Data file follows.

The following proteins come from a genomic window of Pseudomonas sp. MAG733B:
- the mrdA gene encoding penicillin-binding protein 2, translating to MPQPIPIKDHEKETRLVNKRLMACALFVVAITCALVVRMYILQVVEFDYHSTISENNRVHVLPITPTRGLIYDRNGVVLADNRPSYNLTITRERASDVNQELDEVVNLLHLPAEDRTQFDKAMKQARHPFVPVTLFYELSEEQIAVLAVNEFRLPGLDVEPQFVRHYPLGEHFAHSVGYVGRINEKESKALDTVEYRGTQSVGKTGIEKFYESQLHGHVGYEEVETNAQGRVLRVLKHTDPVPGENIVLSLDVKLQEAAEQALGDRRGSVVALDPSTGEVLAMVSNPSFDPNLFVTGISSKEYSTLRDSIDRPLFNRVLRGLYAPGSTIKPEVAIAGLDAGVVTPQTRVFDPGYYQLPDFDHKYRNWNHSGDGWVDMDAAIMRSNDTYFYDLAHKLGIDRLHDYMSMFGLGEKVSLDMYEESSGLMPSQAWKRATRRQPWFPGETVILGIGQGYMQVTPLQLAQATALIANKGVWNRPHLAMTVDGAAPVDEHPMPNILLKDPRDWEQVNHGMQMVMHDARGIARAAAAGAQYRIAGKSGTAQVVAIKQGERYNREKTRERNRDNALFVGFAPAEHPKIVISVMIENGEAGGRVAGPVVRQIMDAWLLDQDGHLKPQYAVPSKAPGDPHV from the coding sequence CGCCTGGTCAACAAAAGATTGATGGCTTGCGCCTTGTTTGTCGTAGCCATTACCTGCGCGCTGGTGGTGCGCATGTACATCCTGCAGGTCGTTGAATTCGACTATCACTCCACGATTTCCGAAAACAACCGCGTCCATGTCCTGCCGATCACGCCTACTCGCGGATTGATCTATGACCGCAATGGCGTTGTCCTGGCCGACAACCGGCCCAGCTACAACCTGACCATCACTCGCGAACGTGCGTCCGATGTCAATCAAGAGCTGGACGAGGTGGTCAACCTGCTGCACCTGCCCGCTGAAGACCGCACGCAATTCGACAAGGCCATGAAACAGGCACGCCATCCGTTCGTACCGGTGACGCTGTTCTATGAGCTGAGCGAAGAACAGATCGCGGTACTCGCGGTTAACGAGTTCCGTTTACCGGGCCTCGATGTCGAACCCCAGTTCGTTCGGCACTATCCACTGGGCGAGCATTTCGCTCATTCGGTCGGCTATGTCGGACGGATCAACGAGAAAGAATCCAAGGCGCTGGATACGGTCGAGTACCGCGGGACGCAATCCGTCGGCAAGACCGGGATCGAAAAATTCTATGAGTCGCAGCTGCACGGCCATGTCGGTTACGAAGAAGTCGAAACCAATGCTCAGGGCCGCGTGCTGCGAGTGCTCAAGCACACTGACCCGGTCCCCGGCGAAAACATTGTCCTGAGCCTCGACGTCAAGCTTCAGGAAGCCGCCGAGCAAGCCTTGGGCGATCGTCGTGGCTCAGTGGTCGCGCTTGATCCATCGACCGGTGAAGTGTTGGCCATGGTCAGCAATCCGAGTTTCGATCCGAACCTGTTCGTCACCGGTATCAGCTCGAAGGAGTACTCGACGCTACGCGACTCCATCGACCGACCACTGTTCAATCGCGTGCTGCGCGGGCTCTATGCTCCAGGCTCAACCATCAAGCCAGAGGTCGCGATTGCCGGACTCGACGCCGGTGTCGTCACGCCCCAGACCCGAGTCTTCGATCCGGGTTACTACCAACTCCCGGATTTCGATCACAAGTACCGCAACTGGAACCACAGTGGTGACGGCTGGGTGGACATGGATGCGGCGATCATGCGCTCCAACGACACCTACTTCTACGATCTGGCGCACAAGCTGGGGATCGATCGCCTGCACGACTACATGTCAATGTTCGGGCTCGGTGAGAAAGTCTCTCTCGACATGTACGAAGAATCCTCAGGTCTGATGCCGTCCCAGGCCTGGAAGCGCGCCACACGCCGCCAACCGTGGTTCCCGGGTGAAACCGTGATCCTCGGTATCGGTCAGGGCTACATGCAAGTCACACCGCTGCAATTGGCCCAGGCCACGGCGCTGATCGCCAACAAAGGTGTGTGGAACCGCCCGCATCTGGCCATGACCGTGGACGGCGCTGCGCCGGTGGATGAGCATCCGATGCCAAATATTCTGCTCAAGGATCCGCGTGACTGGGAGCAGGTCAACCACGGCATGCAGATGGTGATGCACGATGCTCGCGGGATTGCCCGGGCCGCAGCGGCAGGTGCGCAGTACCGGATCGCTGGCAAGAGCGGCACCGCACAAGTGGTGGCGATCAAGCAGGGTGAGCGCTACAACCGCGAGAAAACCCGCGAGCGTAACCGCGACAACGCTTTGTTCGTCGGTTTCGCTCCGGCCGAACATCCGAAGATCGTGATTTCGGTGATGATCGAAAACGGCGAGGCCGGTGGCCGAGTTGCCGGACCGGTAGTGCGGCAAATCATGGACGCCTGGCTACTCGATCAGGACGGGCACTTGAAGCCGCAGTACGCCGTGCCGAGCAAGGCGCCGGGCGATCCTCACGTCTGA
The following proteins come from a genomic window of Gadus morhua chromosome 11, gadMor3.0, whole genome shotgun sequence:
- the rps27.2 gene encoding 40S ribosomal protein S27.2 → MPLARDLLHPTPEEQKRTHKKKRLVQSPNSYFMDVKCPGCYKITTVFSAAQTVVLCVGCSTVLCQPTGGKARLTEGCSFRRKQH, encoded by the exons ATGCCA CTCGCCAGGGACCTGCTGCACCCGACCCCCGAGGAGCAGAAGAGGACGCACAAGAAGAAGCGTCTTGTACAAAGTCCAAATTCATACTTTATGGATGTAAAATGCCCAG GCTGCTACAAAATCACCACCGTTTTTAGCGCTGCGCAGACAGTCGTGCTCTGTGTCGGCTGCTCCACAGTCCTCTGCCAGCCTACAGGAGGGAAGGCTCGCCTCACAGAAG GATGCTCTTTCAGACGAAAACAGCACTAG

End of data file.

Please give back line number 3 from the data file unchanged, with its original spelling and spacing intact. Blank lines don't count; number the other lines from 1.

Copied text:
The following proteins come from a genomic window of Gadus morhua chromosome 11, gadMor3.0, whole genome shotgun sequence: